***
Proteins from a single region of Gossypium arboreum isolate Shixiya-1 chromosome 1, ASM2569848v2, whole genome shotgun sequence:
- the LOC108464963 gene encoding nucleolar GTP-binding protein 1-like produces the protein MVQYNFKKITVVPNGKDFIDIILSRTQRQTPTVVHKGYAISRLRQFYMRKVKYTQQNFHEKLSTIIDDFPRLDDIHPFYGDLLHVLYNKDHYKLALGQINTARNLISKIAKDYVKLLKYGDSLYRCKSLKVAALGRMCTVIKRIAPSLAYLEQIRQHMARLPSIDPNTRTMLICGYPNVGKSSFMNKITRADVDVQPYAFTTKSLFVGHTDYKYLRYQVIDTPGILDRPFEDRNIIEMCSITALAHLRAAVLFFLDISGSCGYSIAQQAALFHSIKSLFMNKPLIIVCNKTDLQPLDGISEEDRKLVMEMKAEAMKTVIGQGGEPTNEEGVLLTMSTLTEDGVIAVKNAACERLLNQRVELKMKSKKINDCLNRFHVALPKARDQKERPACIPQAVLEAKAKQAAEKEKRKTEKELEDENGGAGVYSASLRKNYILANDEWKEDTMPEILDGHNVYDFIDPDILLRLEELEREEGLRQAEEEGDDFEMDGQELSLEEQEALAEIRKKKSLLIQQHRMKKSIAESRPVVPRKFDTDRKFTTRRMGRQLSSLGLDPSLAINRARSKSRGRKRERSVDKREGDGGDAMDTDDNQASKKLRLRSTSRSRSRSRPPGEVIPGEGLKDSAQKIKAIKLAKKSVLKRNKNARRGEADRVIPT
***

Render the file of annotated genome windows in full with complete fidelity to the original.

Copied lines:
Proteins from a single region of Gossypium arboreum isolate Shixiya-1 chromosome 1, ASM2569848v2, whole genome shotgun sequence:
- the LOC108464963 gene encoding nucleolar GTP-binding protein 1-like produces the protein MVQYNFKKITVVPNGKDFIDIILSRTQRQTPTVVHKGYAISRLRQFYMRKVKYTQQNFHEKLSTIIDDFPRLDDIHPFYGDLLHVLYNKDHYKLALGQINTARNLISKIAKDYVKLLKYGDSLYRCKSLKVAALGRMCTVIKRIAPSLAYLEQIRQHMARLPSIDPNTRTMLICGYPNVGKSSFMNKITRADVDVQPYAFTTKSLFVGHTDYKYLRYQVIDTPGILDRPFEDRNIIEMCSITALAHLRAAVLFFLDISGSCGYSIAQQAALFHSIKSLFMNKPLIIVCNKTDLQPLDGISEEDRKLVMEMKAEAMKTVIGQGGEPTNEEGVLLTMSTLTEDGVIAVKNAACERLLNQRVELKMKSKKINDCLNRFHVALPKARDQKERPACIPQAVLEAKAKQAAEKEKRKTEKELEDENGGAGVYSASLRKNYILANDEWKEDTMPEILDGHNVYDFIDPDILLRLEELEREEGLRQAEEEGDDFEMDGQELSLEEQEALAEIRKKKSLLIQQHRMKKSIAESRPVVPRKFDTDRKFTTRRMGRQLSSLGLDPSLAINRARSKSRGRKRERSVDKREGDGGDAMDTDDNQASKKLRLRSTSRSRSRSRPPGEVIPGEGLKDSAQKIKAIKLAKKSVLKRNKNARRGEADRVIPT